Although these methods can detect new malicious executables, a malicious executable author could bypass detection if the detection model were to be compromised.
First, to defeat the signature-based method requires removing all malicious signatures from the binary. Since these are typically a subset of a malicious executable's total data, changing the signature of a binary would be possible although difficult.
Defeating the models generated by RIPPER would require generating functions that would change the resource usage. These functions do not have to be called by the binary but would change the resource signature of an executable.
To defeat our implementation of the Naive Bayes classifier it would be necessary to change a significant number of features in the example. One way this can be done is through encryption, but encryption will add overhead to small malicious executables.
We corrected the problem of authors evading a strings-based rule set by initially classifying each example as malicious. If no strings that were contained in the binary had ever been used for training then the final class was malicious. If there were strings contained in the program that the algorithm had seen before then the probabilities were computed normally according to the Naive Bayes rule from Section 4.3. This took care of the instance where a binary had encrypted strings, or had changed all of its strings.
The Multi-Naive Bayes method improved on these results because changing every line of byte code in the Naive Bayes detection model would be an even more difficult proposition than changing all the strings. Changing this many of the lines in a program would change the binary's behavior significantly. Removing all lines of code that appear in our model would be difficult and time consuming, and even then if none of the byte sequences in the example had been used for training then the example would be initially classified as malicious.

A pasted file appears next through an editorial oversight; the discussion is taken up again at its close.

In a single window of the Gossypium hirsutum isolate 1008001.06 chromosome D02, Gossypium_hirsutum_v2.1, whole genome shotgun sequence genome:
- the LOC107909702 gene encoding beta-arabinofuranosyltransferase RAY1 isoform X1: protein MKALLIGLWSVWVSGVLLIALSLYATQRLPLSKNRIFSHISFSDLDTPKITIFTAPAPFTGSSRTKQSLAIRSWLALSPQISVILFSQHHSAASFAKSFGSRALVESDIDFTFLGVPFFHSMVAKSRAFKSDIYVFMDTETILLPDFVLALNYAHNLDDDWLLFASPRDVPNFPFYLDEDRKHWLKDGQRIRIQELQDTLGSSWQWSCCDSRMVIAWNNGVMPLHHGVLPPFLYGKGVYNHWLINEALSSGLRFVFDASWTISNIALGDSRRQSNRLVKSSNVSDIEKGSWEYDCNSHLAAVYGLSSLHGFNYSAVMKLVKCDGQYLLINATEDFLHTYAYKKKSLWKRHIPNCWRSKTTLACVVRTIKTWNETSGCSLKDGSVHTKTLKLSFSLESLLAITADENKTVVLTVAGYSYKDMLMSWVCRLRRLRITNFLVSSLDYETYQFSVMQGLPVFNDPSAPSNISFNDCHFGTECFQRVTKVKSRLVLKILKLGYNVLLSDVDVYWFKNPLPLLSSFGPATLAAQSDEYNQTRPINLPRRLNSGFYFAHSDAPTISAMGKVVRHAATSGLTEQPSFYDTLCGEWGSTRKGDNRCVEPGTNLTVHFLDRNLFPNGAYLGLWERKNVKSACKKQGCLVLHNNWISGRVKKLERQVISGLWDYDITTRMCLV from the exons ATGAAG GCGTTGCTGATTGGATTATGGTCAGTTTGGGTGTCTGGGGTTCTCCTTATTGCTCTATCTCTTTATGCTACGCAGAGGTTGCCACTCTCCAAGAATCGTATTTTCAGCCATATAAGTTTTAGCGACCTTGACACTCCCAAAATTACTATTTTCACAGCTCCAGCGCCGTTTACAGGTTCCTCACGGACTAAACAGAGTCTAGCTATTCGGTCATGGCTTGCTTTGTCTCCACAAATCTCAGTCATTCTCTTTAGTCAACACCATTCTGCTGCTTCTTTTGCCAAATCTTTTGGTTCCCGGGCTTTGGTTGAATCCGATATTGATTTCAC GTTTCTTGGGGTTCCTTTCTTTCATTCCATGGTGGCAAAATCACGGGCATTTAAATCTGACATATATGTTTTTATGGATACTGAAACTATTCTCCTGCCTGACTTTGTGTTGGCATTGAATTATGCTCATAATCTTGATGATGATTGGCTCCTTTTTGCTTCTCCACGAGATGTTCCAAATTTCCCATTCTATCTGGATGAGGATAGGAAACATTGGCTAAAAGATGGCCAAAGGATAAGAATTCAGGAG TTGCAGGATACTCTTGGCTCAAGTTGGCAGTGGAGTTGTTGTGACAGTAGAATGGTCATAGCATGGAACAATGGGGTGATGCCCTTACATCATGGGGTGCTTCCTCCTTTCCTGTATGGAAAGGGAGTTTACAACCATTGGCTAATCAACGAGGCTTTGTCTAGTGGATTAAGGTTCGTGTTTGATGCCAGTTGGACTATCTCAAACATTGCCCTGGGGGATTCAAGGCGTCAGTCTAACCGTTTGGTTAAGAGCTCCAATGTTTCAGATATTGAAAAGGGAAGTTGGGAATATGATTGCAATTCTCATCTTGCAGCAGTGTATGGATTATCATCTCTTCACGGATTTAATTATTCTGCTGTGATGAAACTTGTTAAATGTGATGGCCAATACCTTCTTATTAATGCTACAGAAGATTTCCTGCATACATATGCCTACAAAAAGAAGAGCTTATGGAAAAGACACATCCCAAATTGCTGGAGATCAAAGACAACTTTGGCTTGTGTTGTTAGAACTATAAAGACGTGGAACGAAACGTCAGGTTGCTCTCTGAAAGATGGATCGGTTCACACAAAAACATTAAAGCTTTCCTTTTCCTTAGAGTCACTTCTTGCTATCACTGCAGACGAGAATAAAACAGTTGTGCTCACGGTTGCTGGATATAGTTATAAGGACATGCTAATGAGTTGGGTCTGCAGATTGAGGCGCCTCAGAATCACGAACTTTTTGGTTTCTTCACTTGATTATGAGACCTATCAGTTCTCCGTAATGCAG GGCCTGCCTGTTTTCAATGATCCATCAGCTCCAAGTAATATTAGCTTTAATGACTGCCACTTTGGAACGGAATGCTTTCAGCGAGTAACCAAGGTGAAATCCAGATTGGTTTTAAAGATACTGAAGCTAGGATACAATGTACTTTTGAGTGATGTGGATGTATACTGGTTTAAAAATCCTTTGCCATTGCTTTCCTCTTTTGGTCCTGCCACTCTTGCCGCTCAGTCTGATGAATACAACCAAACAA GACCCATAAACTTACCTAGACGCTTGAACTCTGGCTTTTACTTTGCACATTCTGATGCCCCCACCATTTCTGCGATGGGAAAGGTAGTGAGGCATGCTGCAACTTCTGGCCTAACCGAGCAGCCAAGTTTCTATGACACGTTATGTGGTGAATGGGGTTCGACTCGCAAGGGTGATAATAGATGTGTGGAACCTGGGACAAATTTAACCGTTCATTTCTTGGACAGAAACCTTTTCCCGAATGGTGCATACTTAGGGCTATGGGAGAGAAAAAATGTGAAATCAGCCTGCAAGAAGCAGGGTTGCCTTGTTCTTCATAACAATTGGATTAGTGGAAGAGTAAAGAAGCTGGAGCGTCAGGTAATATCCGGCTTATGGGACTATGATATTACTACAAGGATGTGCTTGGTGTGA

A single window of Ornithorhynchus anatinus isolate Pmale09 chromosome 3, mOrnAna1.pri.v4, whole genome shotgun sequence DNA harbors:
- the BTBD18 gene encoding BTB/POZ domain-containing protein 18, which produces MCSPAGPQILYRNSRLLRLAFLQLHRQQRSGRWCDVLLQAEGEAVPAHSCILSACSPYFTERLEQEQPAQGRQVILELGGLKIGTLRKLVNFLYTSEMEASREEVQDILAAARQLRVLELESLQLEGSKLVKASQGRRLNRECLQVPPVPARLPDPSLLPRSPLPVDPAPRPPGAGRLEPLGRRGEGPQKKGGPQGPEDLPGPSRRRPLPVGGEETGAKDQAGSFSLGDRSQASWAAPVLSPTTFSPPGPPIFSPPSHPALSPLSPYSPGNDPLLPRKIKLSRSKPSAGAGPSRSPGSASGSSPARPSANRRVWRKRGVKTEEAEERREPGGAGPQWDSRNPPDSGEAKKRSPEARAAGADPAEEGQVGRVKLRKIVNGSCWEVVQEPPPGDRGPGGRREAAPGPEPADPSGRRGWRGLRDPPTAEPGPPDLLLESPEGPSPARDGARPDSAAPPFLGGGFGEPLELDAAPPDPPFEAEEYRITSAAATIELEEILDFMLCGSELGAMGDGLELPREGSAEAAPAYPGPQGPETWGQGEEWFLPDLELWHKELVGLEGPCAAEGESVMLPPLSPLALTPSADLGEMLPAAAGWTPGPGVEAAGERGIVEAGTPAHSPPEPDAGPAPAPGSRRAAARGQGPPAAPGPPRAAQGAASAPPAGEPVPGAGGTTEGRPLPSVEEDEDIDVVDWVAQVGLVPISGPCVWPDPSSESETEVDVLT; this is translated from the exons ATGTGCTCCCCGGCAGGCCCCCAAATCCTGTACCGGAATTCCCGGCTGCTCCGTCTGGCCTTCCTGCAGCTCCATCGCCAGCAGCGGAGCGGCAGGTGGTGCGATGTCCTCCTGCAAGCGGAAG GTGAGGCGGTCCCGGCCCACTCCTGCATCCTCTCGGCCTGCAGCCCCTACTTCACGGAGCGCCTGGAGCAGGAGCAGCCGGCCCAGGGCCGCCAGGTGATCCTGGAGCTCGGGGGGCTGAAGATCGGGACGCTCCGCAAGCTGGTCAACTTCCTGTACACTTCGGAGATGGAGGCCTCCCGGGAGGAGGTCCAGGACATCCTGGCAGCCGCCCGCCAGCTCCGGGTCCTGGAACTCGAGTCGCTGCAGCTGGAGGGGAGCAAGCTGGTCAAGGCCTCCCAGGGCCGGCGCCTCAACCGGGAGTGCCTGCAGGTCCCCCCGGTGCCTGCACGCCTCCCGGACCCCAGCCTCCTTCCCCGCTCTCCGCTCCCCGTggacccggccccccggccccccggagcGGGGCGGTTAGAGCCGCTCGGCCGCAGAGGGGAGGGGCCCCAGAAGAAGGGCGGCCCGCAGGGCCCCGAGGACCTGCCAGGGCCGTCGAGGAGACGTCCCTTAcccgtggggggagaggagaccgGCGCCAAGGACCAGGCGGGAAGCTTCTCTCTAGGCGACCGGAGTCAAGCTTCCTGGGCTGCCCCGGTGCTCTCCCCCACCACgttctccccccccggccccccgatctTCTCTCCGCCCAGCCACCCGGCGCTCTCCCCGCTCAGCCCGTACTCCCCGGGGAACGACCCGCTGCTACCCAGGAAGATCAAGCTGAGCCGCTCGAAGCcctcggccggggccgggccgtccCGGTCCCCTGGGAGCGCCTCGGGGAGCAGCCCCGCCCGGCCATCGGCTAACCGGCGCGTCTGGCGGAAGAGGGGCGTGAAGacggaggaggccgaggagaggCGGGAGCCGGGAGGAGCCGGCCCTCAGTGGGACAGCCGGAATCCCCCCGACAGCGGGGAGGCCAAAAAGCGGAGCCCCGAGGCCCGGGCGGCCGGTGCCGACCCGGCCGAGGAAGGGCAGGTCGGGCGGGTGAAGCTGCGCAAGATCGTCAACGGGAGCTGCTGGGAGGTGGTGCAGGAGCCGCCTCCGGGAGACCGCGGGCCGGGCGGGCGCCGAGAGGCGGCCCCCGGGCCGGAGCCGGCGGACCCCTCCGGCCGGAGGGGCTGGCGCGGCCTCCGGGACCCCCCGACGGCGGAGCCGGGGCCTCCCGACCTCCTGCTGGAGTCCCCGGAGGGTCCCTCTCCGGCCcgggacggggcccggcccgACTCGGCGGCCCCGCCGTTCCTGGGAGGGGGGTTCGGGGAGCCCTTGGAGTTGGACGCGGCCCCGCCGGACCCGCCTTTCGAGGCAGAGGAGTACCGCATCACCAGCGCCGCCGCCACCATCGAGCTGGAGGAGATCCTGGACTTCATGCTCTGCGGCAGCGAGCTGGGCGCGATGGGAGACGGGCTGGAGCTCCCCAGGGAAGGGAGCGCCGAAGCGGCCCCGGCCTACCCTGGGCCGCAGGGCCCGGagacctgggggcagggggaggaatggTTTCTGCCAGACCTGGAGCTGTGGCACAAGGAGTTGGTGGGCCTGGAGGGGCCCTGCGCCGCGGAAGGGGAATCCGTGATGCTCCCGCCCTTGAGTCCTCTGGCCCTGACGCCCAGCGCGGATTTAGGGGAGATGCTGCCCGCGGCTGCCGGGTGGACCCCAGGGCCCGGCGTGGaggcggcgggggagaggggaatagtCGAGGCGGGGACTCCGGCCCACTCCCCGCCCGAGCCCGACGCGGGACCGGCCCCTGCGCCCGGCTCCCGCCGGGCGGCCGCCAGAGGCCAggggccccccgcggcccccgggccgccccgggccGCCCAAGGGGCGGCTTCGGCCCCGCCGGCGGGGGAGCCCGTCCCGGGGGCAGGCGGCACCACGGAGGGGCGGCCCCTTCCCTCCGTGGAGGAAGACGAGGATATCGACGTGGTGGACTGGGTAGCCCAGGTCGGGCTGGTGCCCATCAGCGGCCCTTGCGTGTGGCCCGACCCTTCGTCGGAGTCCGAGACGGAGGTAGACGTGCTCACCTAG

The Multi-Naive Bayes is a more secure model of detection than any of the other methods discussed in this paper because we evaluate a binary's entire instruction set whereas signature methods looks for segments of byte sequences. It is much easier for malicious program authors to modify the lines of code that a signature represents than to change all the lines contained in the program to evade a Naive Bayes or Multi-Naive Bayes model. The byte sequence model is the most secure model we devised in our test.
A further security concern is what happens when malicious software writers obtain copies of the malicious binaries that we could not detect, and use these false negatives to generate new malicious software. Presumably this would allow them to circumvent our detection models, but in fact having a larger set of similar false negatives would make our model more accurate. In other words, if malicious binary authors clone the undetectable binaries, they are in effect making it easier for this framework to detect their programs. The more data that the method analyzes, and the more false positives and false negatives that it learns from, the more accurate the method becomes at distinguishing between benign and malicious programs.